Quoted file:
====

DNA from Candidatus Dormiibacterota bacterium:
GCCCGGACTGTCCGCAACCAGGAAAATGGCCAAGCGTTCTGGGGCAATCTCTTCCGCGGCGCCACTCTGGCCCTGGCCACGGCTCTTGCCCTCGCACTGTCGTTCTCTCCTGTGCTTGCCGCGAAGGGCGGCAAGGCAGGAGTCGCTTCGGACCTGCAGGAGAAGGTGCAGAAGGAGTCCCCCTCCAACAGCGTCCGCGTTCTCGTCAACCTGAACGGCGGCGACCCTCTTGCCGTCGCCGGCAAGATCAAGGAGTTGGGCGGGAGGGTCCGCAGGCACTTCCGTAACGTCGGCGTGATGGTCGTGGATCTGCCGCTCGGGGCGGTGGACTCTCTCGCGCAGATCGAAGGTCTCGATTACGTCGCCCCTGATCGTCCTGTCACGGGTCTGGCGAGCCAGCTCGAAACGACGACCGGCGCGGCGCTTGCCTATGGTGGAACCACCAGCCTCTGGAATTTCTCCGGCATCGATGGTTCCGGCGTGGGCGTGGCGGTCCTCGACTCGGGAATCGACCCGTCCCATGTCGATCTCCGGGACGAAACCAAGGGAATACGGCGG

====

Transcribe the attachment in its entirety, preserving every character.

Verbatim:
DNA from Candidatus Dormiibacterota bacterium:
GCCCGGACTGTCCGCAACCAGGAAAATGGCCAAGCGTTCTGGGGCAATCTCTTCCGCGGCGCCACTCTGGCCCTGGCCACGGCTCTTGCCCTCGCACTGTCGTTCTCTCCTGTGCTTGCCGCGAAGGGCGGCAAGGCAGGAGTCGCTTCGGACCTGCAGGAGAAGGTGCAGAAGGAGTCCCCCTCCAACAGCGTCCGCGTTCTCGTCAACCTGAACGGCGGCGACCCTCTTGCCGTCGCCGGCAAGATCAAGGAGTTGGGCGGGAGGGTCCGCAGGCACTTCCGTAACGTCGGCGTGATGGTCGTGGATCTGCCGCTCGGGGCGGTGGACTCTCTCGCGCAGATCGAAGGTCTCGATTACGTCGCCCCTGATCGTCCTGTCACGGGTCTGGCGAGCCAGCTCGAAACGACGACCGGCGCGGCGCTTGCCTATGGTGGAACCACCAGCCTCTGGAATTTCTCCGGCATCGATGGTTCCGGCGTGGGCGTGGCGGTCCTCGACTCGGGAATCGACCCGTCCCATGTCGATCTCCGGGACGAAACCAAGGGAATACGGCGG